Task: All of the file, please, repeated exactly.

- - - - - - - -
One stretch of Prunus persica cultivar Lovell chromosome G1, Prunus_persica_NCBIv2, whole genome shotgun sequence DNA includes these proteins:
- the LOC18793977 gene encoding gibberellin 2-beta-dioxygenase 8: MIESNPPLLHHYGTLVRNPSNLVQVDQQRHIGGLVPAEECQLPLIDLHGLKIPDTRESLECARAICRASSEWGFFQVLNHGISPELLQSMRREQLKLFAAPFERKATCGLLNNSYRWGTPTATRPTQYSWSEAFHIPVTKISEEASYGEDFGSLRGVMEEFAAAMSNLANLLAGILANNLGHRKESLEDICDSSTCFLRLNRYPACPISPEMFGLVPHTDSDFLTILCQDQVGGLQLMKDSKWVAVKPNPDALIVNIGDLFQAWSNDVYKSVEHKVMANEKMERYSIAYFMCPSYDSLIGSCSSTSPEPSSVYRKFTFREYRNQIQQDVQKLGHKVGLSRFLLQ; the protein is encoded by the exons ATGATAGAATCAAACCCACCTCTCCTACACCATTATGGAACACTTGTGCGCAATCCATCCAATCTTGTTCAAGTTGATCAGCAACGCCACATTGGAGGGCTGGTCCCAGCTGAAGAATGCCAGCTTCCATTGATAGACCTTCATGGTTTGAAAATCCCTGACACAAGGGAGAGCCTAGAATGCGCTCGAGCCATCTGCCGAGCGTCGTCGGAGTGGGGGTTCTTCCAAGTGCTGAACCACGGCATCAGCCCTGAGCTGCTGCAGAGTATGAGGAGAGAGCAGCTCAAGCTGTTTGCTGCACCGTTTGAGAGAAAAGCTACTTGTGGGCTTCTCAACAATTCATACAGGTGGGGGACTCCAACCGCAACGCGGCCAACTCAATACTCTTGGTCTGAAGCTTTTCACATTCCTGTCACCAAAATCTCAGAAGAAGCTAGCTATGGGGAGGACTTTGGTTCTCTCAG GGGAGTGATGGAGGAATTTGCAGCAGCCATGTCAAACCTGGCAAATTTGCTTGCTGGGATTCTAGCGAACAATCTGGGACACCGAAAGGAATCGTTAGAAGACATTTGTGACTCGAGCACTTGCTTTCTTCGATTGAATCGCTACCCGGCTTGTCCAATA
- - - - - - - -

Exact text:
One stretch of Prunus persica cultivar Lovell chromosome G1, Prunus_persica_NCBIv2, whole genome shotgun sequence DNA includes these proteins:
- the LOC18793977 gene encoding gibberellin 2-beta-dioxygenase 8: MIESNPPLLHHYGTLVRNPSNLVQVDQQRHIGGLVPAEECQLPLIDLHGLKIPDTRESLECARAICRASSEWGFFQVLNHGISPELLQSMRREQLKLFAAPFERKATCGLLNNSYRWGTPTATRPTQYSWSEAFHIPVTKISEEASYGEDFGSLRGVMEEFAAAMSNLANLLAGILANNLGHRKESLEDICDSSTCFLRLNRYPACPISPEMFGLVPHTDSDFLTILCQDQVGGLQLMKDSKWVAVKPNPDALIVNIGDLFQAWSNDVYKSVEHKVMANEKMERYSIAYFMCPSYDSLIGSCSSTSPEPSSVYRKFTFREYRNQIQQDVQKLGHKVGLSRFLLQ; the protein is encoded by the exons ATGATAGAATCAAACCCACCTCTCCTACACCATTATGGAACACTTGTGCGCAATCCATCCAATCTTGTTCAAGTTGATCAGCAACGCCACATTGGAGGGCTGGTCCCAGCTGAAGAATGCCAGCTTCCATTGATAGACCTTCATGGTTTGAAAATCCCTGACACAAGGGAGAGCCTAGAATGCGCTCGAGCCATCTGCCGAGCGTCGTCGGAGTGGGGGTTCTTCCAAGTGCTGAACCACGGCATCAGCCCTGAGCTGCTGCAGAGTATGAGGAGAGAGCAGCTCAAGCTGTTTGCTGCACCGTTTGAGAGAAAAGCTACTTGTGGGCTTCTCAACAATTCATACAGGTGGGGGACTCCAACCGCAACGCGGCCAACTCAATACTCTTGGTCTGAAGCTTTTCACATTCCTGTCACCAAAATCTCAGAAGAAGCTAGCTATGGGGAGGACTTTGGTTCTCTCAG GGGAGTGATGGAGGAATTTGCAGCAGCCATGTCAAACCTGGCAAATTTGCTTGCTGGGATTCTAGCGAACAATCTGGGACACCGAAAGGAATCGTTAGAAGACATTTGTGACTCGAGCACTTGCTTTCTTCGATTGAATCGCTACCCGGCTTGTCCAATA